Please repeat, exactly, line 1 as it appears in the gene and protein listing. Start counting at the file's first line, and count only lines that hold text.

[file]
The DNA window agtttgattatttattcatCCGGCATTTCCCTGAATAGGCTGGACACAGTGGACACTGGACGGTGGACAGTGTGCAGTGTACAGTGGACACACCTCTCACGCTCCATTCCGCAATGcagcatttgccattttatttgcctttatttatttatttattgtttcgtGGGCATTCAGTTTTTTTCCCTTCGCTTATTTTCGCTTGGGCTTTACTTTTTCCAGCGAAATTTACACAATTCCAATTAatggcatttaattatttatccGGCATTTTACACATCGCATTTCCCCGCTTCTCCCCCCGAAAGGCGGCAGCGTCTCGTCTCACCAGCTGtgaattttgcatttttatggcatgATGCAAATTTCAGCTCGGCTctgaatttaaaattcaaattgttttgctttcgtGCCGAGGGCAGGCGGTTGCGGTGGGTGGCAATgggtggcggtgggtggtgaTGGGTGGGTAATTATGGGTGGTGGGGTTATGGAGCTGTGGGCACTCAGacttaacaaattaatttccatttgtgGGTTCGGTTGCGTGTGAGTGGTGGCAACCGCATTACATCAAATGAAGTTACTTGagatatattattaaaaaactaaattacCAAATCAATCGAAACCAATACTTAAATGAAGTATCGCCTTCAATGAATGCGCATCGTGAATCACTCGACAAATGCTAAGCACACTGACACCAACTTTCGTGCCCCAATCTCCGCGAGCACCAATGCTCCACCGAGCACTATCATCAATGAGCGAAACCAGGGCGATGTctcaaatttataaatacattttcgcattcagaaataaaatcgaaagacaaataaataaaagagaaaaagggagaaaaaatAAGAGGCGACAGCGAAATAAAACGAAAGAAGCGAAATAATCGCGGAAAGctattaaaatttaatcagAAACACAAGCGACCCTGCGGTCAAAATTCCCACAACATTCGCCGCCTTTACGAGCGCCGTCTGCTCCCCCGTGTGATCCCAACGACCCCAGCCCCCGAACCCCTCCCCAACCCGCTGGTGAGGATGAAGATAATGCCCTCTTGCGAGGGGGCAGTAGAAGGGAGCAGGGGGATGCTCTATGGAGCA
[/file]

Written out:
The DNA window agtttgattatttattcatCCGGCATTTCCCTGAATAGGCTGGACACAGTGGACACTGGACGGTGGACAGTGTGCAGTGTACAGTGGACACACCTCTCACGCTCCATTCCGCAATGcagcatttgccattttatttgcctttatttatttatttattgtttcgtGGGCATTCAGTTTTTTTCCCTTCGCTTATTTTCGCTTGGGCTTTACTTTTTCCAGCGAAATTTACACAATTCCAATTAatggcatttaattatttatccGGCATTTTACACATCGCATTTCCCCGCTTCTCCCCCCGAAAGGCGGCAGCGTCTCGTCTCACCAGCTGtgaattttgcatttttatggcatgATGCAAATTTCAGCTCGGCTctgaatttaaaattcaaattgttttgctttcgtGCCGAGGGCAGGCGGTTGCGGTGGGTGGCAATgggtggcggtgggtggtgaTGGGTGGGTAATTATGGGTGGTGGGGTTATGGAGCTGTGGGCACTCAGacttaacaaattaatttccatttgtgGGTTCGGTTGCGTGTGAGTGGTGGCAACCGCATTACATCAAATGAAGTTACTTGagatatattattaaaaaactaaattacCAAATCAATCGAAACCAATACTTAAATGAAGTATCGCCTTCAATGAATGCGCATCGTGAATCACTCGACAAATGCTAAGCACACTGACACCAACTTTCGTGCCCCAATCTCCGCGAGCACCAATGCTCCACCGAGCACTATCATCAATGAGCGAAACCAGGGCGATGTctcaaatttataaatacattttcgcattcagaaataaaatcgaaagacaaataaataaaagagaaaaagggagaaaaaatAAGAGGCGACAGCGAAATAAAACGAAAGAAGCGAAATAATCGCGGAAAGctattaaaatttaatcagAAACACAAGCGACCCTGCGGTCAAAATTCCCACAACATTCGCCGCCTTTACGAGCGCCGTCTGCTCCCCCGTGTGATCCCAACGACCCCAGCCCCCGAACCCCTCCCCAACCCGCTGGTGAGGATGAAGATAATGCCCTCTTGCGAGGGGGCAGTAGAAGGGAGCAGGGGGATGCTCTATGGAGCA